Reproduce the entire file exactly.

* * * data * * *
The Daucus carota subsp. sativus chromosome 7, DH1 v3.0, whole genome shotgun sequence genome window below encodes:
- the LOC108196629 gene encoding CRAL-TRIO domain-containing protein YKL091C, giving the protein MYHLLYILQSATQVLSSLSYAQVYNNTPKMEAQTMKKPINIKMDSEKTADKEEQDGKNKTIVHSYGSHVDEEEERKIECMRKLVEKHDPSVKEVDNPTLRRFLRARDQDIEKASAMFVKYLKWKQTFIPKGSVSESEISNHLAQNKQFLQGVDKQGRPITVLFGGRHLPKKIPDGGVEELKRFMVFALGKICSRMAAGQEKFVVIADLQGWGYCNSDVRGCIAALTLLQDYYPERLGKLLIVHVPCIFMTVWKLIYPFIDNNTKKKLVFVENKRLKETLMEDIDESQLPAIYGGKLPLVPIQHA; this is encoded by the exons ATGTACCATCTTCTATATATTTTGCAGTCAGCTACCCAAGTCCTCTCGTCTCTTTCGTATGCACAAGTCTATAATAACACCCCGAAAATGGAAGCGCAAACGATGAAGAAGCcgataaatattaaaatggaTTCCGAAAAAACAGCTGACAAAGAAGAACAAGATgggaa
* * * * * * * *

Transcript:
The Daucus carota subsp. sativus chromosome 7, DH1 v3.0, whole genome shotgun sequence genome window below encodes:
- the LOC108196629 gene encoding CRAL-TRIO domain-containing protein YKL091C, giving the protein MYHLLYILQSATQVLSSLSYAQVYNNTPKMEAQTMKKPINIKMDSEKTADKEEQDGKNKTIVHSYGSHVDEEEERKIECMRKLVEKHDPSVKEVDNPTLRRFLRARDQDIEKASAMFVKYLKWKQTFIPKGSVSESEISNHLAQNKQFLQGVDKQGRPITVLFGGRHLPKKIPDGGVEELKRFMVFALGKICSRMAAGQEKFVVIADLQGWGYCNSDVRGCIAALTLLQDYYPERLGKLLIVHVPCIFMTVWKLIYPFIDNNTKKKLVFVENKRLKETLMEDIDESQLPAIYGGKLPLVPIQHA; this is encoded by the exons ATGTACCATCTTCTATATATTTTGCAGTCAGCTACCCAAGTCCTCTCGTCTCTTTCGTATGCACAAGTCTATAATAACACCCCGAAAATGGAAGCGCAAACGATGAAGAAGCcgataaatattaaaatggaTTCCGAAAAAACAGCTGACAAAGAAGAACAAGATgggaa